In life, I like the variety around us that makes everything interesting, awakes our curiosity and brings us into an even richer world. With regards to photography, I try to capture the feelings and the images of life’s beauties and varieties that exist in many ways, from very small details to very wide views. I am looking for the contrasts in places, in colors, in different kind of buildings and I try to bring out the live parts of all this amazing mixture called ‘city’ by integrating people in the most natural way possible. There is also something mysterious and fascinating about how all these go along together… These pictures were taken in the “Museum Quarter” in Vienna, a place that really inspired me with its life and contrasts.
Portsmouth is the United Kingdom’s only island city. It is surrounded by water and packed with people. Despite miles of spacious pebbled coastline it is still the most densely populated city outside of London. With over 200,000 people crammed into 13 square miles of land
The top level of a car park offers an urban haven from the masses below. It offers a unique physical space that is incomparable to any other public space in the city. Car parks are designed and constructed to be filled with thousands of machines. There are times however when they are devoid of all human presence. In these moments they can provide peaceful solitude and an eerie yet soothing silence.
I suppose it is the scale of physical space, and the sense of urban isolation it provides that I am attempting to capture on camera. Once daylight disappears, the artificial light can imbue the vacant space & surrounding views with an ethereal quality. I find this otherworldly look both welcoming and visually pleasing.
I avoid shots that look down on the city below as I think they create a sense of voyeurism that I am not interested in for these images. I prefer the feel of shots that look straight ahead, whether into tall buildings or an empty sky. This perspective helps present a feeling of detached isolation whilst also conveying the insignificance of what is below.
It is that insignificance after all, which I am escaping from.
Paris’s eastern suburbs
The eastern suburbs of Paris remained a forgotten territory until 1998 and the FIFA World Cup. Since then, new buildings arise every day, from Company Headquarters to Ministerial offices.
But a trace from the past is still remain.
© Thierry Cariou (2009/2013)
I know this area well, having lived there for ten years, during which time I witnessed it’s steady, and seemingly irrevocable, decline. Some twelve or so years later I returned to record it.
The area is part of the former governments Pathfinder scheme, or, officially, the Housing Market Renewal Initiative. A scheme aimed at addressing a failure in the housing market where properties were considered unsellable and uneconomic to renovate. What the politicians didn’t like to say, though, was this was also a failure of political will and imagination, by a political class that was content to see solid and viable housing stock destroyed in order to hand over land to builders who would then ‘bank’ the land for an indeterminate time, waiting for more profitable times before they would build. All at a time of chronic housing shortages and prices unaffordable to many. Gone were the incentives to innovate or cut costs. Builders could carry on as before, rest assured that, whatever they did, the government would help them protect their profitiability. Resulting from a dogma that the market would find the right balance between supply and demand, then a recognition that it had not, and a government intervention was required, all to hand over the land back to the same market that had failed in the first place.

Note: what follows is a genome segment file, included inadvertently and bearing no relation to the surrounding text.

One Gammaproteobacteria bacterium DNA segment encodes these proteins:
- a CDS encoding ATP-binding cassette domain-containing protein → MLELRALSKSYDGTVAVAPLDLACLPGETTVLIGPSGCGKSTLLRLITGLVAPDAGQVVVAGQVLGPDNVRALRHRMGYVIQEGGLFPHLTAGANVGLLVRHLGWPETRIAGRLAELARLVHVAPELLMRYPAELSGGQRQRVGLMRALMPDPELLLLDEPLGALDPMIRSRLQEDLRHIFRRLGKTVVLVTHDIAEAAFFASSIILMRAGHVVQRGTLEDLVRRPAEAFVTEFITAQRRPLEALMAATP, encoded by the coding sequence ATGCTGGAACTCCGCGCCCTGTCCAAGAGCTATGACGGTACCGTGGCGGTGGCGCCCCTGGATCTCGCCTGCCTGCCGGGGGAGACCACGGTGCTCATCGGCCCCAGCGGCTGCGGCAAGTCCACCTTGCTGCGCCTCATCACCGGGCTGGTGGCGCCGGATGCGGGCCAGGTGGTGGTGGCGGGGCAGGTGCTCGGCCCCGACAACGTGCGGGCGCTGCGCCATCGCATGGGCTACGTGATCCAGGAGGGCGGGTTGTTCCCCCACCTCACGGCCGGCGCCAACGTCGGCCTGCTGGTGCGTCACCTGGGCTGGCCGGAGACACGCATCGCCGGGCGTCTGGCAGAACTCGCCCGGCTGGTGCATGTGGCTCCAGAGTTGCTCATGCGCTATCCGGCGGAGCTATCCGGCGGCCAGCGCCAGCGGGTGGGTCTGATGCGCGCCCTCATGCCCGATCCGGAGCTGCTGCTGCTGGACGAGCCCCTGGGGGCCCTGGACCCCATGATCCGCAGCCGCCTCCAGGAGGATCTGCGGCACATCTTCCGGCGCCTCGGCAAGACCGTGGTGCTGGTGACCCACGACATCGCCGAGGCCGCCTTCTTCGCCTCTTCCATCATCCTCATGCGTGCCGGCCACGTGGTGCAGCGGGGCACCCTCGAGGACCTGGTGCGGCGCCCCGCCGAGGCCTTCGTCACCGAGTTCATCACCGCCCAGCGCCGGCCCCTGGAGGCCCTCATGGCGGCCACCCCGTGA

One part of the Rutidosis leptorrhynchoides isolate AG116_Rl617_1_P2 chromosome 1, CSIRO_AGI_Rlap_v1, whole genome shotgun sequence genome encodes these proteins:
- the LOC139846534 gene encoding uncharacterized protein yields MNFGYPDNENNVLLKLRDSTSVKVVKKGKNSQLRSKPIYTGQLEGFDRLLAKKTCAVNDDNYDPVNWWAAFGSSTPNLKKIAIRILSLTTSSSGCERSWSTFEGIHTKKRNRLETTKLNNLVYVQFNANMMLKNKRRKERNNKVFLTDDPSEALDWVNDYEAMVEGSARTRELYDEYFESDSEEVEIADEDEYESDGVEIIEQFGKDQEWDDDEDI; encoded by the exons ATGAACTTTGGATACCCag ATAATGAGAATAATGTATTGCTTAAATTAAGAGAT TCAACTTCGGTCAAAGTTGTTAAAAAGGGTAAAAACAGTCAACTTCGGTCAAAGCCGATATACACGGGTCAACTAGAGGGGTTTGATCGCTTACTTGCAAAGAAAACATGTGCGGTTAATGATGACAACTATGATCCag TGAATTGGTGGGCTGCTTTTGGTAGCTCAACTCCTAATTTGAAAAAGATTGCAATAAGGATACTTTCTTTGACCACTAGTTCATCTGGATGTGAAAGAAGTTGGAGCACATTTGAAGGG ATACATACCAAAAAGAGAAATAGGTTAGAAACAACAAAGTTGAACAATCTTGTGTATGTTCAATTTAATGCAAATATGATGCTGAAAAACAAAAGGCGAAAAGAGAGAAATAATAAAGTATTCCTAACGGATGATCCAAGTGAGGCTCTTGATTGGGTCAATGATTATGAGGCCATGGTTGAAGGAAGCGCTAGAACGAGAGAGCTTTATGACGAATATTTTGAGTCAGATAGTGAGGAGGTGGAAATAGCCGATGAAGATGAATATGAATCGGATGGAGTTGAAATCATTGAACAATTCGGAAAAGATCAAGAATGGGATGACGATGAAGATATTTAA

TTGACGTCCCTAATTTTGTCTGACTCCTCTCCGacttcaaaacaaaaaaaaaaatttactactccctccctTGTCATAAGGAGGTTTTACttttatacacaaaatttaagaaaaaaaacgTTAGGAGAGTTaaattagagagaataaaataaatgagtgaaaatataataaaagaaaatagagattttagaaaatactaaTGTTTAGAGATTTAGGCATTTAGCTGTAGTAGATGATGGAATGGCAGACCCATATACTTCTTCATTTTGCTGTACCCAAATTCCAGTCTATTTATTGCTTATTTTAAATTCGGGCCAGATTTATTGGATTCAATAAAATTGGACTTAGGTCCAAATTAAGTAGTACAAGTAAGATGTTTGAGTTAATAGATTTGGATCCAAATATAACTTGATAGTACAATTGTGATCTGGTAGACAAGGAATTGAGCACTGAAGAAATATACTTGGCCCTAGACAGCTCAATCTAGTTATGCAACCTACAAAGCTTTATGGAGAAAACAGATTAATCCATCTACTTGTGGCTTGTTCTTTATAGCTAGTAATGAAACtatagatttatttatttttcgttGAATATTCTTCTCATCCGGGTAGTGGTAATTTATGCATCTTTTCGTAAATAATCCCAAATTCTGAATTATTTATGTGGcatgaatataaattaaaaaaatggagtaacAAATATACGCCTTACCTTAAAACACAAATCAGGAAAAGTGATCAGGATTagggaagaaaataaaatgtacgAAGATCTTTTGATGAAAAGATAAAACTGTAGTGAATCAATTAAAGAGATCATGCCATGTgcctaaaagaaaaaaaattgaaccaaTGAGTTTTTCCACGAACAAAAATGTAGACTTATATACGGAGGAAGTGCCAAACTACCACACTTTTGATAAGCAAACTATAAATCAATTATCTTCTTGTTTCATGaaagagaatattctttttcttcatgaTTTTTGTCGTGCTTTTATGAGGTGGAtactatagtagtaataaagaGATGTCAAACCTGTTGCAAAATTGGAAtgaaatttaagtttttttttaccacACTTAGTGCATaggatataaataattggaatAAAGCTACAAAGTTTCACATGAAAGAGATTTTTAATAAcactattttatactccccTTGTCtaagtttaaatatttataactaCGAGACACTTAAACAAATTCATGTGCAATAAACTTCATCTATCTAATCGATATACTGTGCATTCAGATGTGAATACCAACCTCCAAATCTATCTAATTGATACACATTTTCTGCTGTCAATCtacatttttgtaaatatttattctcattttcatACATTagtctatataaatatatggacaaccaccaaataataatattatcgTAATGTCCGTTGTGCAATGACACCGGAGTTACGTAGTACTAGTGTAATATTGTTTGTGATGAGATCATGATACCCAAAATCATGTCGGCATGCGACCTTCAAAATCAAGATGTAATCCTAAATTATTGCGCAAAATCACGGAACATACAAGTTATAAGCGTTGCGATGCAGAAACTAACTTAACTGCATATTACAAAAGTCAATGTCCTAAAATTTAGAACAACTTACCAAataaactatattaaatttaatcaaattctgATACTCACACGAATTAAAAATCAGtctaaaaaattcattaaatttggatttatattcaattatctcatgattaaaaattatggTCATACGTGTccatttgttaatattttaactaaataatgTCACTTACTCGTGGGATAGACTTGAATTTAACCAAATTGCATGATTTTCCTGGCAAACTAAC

Mired in controversy from the start the scheme is worringly looking like it’s only legacy will be demolished houses. Or, as here, houses waiting to be put out of their misery.
Border Country – Heeley, Sheffield, UK
This curious, windowless Sheffield building is the home to a curtain and blind maker. It is located in a residential area. and lies almost perfectly, and slightly exotically, on the 9th century boundary between the ancient English kingdoms of Northumbria and Mercia. A culvert containing Meers Brook, a tributary of the river Sheaf, from which Sheffield derived its name, runs underneath it.
I walk past it frequently. And each time I pass it is different: I view it differently, it offers different views, light and weather change its appearance, the owners paint, change and maintain it… To show the same thing in many ways fits my ‘anti-style’ style of photography which is deliberately undisciplined, untutored and attempts to be at least partly voiceless. The world can appear to us in a multitude of different ways, it seems a shame and almost wrong to depict it in only one!
These images are taken with a variety of digital and film cameras over the last 3 years.
The old Warehouse District has changed a lot since my first time in New Orleans in 1976. it became the Arts District and the old industrial storages have been replaced by Artwork galleries. But you still can find a trace from the past.
© Thierry Cariou (October/November 2012)
In life, I like the variety around us that makes everything interesting, awakes our
curiosity and brings us into an even richer world.
With regards to photography, I try to capture the feelings and the images of life’s
beauties and varieties that exist in many ways, from very small details to very wide
views. I am looking for the contrasts in places, in colors, in different kind of buildings
and I try to bring out the live parts of all this amazing mixture called ‘city’ by integrating
people in the most natural way possible. There is also something mysterious and
fascinating about how all these go along together…
These pictures were taken in the “Museum Quarter” in Vienna, a place that really
inspired me with its life and contrasts.